Tom Nuckols and Denis Cowhig asked Munoz if he could give any examples of any counties that had adopted policies to reverse increasingly high incarceration rates. They pointed out that the U.S. has one of the highest incarceration rates in the world and Texas' and Grayson County's exceed the national rate. Nuckols cited alternatives such as drug courts, electronic monitors for non-violent offenders, treatment.
Munoz said that such alternatives are becoming much more prevalent to cope with rising crime rates.
"What we are advocating, although we can't tell you how to do it, is if you want to reduce your jail population, find alternative ways to deal with inmates. Talk to your district judges; talk to your district attorneys; talk to your probation officers; talk to anybody and everybody that has control over alternatives, either sentencing or incarceration."
Munoz advocated holding judges accountable for speedy dockets. "The sooner you get that inmate out of jail the sooner you are going to reduce overcrowding." He said that also goes for alternatives to jail time as a sentence, for processes like electronic monitoring.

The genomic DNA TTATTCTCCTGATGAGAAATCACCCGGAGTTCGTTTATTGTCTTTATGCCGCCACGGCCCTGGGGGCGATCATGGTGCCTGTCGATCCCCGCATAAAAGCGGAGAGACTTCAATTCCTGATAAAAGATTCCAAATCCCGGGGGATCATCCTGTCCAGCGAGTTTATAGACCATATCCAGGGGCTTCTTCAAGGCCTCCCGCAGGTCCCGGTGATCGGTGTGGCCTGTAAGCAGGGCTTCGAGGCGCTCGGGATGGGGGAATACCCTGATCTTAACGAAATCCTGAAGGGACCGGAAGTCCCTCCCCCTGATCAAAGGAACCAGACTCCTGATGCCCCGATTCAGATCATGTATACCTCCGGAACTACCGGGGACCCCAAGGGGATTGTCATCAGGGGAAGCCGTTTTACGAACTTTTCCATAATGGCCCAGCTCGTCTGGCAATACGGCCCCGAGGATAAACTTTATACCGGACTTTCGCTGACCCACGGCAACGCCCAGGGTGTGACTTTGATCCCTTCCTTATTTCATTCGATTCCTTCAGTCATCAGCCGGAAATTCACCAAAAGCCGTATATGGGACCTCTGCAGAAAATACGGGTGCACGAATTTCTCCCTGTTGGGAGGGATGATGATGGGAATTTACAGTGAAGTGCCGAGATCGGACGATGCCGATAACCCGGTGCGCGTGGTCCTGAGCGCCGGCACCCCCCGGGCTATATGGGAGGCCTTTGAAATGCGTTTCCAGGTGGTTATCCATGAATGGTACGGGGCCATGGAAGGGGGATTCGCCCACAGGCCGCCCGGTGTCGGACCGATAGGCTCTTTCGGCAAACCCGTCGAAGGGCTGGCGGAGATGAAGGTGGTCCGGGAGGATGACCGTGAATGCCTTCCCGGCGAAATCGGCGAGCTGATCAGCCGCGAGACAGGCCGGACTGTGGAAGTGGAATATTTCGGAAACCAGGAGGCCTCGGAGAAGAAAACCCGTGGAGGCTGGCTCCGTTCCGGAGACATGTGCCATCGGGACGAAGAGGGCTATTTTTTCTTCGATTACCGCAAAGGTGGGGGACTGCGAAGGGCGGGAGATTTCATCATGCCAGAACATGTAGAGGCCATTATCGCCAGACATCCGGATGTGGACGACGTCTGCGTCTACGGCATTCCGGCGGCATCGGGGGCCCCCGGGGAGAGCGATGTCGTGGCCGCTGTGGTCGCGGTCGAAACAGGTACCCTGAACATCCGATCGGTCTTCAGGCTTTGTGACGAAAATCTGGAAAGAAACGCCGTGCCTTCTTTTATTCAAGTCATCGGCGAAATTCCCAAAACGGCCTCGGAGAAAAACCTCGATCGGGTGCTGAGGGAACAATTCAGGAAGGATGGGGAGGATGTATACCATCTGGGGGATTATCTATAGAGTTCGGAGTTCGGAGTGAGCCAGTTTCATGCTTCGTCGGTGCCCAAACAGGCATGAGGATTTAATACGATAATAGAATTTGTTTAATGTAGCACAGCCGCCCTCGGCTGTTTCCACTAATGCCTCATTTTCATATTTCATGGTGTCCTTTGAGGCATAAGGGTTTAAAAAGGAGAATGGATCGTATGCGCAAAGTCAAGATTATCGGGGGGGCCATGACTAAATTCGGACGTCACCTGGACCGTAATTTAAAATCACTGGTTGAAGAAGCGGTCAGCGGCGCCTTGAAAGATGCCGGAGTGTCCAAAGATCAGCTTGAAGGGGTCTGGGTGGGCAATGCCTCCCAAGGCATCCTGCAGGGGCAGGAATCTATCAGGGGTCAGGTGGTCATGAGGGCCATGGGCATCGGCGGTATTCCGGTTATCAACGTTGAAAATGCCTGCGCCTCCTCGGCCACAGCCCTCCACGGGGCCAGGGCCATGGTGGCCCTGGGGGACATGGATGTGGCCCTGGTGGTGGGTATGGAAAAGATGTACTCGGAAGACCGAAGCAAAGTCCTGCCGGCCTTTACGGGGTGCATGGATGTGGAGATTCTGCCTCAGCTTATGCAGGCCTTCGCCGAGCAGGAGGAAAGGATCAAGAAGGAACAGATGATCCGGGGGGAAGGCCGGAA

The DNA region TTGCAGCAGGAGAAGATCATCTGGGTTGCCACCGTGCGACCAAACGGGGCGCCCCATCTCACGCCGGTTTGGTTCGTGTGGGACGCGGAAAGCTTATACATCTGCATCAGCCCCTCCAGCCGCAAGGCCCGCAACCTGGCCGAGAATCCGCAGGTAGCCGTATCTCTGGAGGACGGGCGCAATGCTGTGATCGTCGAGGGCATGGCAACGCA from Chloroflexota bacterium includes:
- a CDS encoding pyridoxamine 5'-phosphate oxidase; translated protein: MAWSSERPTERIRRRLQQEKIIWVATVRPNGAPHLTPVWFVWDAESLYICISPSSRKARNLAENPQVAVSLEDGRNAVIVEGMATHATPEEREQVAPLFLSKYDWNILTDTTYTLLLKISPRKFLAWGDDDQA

Munoz said the Texas Legislature also has recommended TCJS to help develop a catalog of best practices that are happening across the state. This means tracking inmates through the system, and attach a dollar figure to speed and delays in each phase of the justice system. Such best practices would be shared with counties to replicate.
Munoz encouraged all those present with a piece of the puzzle to work towards developing a definition locally of best practices and enhance the use of them.
Henderson said that sounded like such a great solution, a simple fix "and I know I'm asking the wrong person here, but why in the world aren't we doing that?"
When Munoz agreed he was asking the wrong person, Henderson said, "I venture the right people are in this room."
I was also interested to see Munoz describe a change in TCJS inspection practices:
Munoz said the standards TCJS enforces are set not to coddle prisoners but to protect county taxpayers. Each jail is inspected once a year. Munoz said until this last legislative session, about 85 percent of its inspections were announced a couple of weeks before they occurred. The Legislature recommended a change in that practice and now 85 percent are surprise inspections.
I'll bet with more unannounced inspections, the failure rate goes up.
Kathy Williams at the Herald Democrat is providing excellent local coverage of Grayson's jail debates; this was a good, informative article.